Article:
1

I'm implementing a state pattern in C++ with a context and several states. Each state implements its transition. Here's a simplified version of what that design could look like:

class Context;
class State
{
  public:
    State(Context* ctx);
    virtual void transition() = 0; 
  protected:
    Context* context; 
}

class Context{
  public:
   void transition();
   void setState(State* next); 
  private:
   State* current; 
}

class StateA : public State
{
  public:
    StateA(Context* ctx);
    void transition() override;
}

class StateB : public State
{
  public:
    StateB(Context* ctx);
    void transition() override;
}

Context::setState(State* newState)
{
  current = newState;
}

Context::transition()
{
  current->transition();
}

StateA::transition()
{
  context->setState(new StateB(context));
}

StateB::transition()
{
  // noop
}

Now, I need to add a new state transition that requires an integer parameter, like this:

StateB::transition(int a) // This doesn't match the base class!
{
  if (a > 5) 
  { 
    context->setState(new StateA(context)); 
  } 
}

I want to avoid rewriting the entire state pattern for this new requirement since 90% of the code remains the same. How can I modify my current implementation to accommodate state transitions with additional parameters while reusing the existing code?

New contributor
Emile Papillon-Corbeil is a new contributor to this site. Take care in asking for clarification, commenting, and answering. Check out our Code of Conduct.
2
  • Where does that integer come from? States should have.. well, state. Maybe redesign StateB to have ownership of that mysterious a.
    – sfiss
    Commented Jul 11 at 6:46
  • The integer is provided at the application level. Application owns the context, the context owns states. The application runs in cycles and transitions the context on each cycle. It has a few parameters that are used to transition 2 states (of a total of 4) states. I am also not mentioning that my actual use case has two concrete "contexts", one of which does not handle states with these additional parameters - so I want to avoid having setters for the parameters at the context level. Commented 2 days ago

1 Answer 1

1

The extra parameter will only make sense in a layer of the code where the class StateB "lives". Let me call this "application layer".

Your state pattern implementation, especially the classes Context and State, however, lives inside some "framework layer", which does not know anything about the specific StateB and it's requirements for an extra parameter.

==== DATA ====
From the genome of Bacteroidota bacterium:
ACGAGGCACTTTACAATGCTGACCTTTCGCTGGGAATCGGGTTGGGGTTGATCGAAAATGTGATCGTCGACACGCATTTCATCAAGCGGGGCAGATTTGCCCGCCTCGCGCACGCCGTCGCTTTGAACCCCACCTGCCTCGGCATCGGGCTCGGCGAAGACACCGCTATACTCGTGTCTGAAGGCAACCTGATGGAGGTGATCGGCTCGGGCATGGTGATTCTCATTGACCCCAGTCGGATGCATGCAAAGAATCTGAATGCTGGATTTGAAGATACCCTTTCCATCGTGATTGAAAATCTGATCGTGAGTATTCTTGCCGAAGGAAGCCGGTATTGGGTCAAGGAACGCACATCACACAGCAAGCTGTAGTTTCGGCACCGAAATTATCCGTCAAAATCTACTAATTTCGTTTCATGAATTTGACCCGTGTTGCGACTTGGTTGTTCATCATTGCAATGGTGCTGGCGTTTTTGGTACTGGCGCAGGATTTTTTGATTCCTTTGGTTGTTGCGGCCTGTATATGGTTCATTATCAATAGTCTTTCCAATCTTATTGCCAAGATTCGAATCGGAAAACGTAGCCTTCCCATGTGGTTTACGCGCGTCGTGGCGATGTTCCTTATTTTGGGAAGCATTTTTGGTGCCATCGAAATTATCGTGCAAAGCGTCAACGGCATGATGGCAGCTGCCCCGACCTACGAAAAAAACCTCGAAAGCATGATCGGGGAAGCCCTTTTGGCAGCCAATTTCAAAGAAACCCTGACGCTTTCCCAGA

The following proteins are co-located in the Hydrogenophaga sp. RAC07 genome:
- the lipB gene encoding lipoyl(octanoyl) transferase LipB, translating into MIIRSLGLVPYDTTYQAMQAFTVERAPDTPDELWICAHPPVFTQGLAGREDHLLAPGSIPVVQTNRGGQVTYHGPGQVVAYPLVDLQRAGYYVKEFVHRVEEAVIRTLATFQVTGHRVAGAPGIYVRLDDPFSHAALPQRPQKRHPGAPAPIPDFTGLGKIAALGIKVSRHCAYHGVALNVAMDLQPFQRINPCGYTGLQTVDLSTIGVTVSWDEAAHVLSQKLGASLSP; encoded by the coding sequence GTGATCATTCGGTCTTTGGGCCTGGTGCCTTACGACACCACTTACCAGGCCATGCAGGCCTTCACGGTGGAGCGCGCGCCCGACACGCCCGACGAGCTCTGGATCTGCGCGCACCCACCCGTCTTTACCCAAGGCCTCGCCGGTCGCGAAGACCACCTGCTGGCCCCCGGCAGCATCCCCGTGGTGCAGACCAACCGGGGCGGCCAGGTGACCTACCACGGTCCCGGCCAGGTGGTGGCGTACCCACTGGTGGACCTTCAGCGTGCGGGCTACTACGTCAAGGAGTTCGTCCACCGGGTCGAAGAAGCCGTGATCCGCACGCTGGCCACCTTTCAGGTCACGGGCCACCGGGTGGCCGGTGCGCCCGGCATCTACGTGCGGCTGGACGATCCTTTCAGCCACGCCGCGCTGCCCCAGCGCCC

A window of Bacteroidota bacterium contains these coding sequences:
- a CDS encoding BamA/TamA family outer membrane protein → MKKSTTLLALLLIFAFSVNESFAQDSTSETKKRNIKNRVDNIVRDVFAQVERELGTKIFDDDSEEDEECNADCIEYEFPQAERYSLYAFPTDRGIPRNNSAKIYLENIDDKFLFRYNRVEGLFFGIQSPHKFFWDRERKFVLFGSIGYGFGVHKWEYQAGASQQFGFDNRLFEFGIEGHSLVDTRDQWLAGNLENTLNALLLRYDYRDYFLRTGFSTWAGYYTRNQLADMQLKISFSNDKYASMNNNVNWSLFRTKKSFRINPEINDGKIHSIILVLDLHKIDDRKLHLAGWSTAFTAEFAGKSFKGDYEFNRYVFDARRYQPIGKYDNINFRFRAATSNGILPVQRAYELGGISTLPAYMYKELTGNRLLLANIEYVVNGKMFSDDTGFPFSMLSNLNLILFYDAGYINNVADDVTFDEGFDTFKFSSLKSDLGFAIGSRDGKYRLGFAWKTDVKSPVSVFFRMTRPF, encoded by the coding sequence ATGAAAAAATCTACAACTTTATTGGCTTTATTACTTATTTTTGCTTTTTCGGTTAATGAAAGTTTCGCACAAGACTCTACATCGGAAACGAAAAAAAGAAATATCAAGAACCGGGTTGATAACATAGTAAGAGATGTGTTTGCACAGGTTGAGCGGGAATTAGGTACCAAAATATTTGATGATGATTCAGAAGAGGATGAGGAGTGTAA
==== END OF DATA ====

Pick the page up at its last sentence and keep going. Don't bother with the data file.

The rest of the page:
The straightforward solution here is to make the parameter a a member of the class StateB, which has to be initialized before Context::transition() is called. The initialization has to happen somewhere inside the application layer. You have basically the following options for this:

  • Pass the initial parameter value in the StateB constructor - that requires each constructor call to look like new StateB(context,initialA). That's feasible when initialA is available at all places and at the time where new StateB is called. In your example, this happens inside the class StateA, and it is not clear if initialA is accessable in that class, or a the point in time when StateB is constructed.

  • Provide an extra setter method StateB::setA(int initialA) and call it somewhere in the application layer where initialA is known, but, before Context::transition. That may require detection of when Context::current is of type StateB and a downcast. It also has some risk to be forgotten to be called and it gives StateB some mutable state.

If none of these options works for you, you can also try to extend the framework in general:

  • Create an abstraction for "potentially extra parameters" in the framework layer, for example, an ExtraParameters class, and extend the signature of State::transition and Context::transition by this ExtraParameters. All states which don't need this parameter for a transition should ignore it, but StateB::transition can extract the parameter a from it.

    This will have the biggest impact on your current framework implementation, but it could be sensible when different State subclasses require different forms of extra parameters. There are some different possible design alternatives for ExtraParameters, you have to think which one makes most sense for your case.

What to choose depends on your real-world context, how many State types require what kind of parameters, and where and when the parameters are become available in the system, and where or how often they change - that is something only you know, since you left no clue for us about these details in the question.

2
  • Having a setter in StateB works. My problem is finding an elegant way to keep a handle on StateB at my application level, but this is a different problem so I will mark it as resolved. Commented 2 days ago
  • Attempt #1 godbolt.org/z/TecP3645b Note: A lot of complexity comes from the fact that I cannot store pointers that will bind to other values after construction (for reasons related to the middleware) - so I had to provide an enum value to determine the current state with a way to convert it to state objects. Commented 2 days ago

Your Answer

By clicking “Post Your Answer”, you agree to our terms of service and acknowledge you have read our privacy policy.

Not the answer you're looking for? Browse other questions tagged or ask your own question.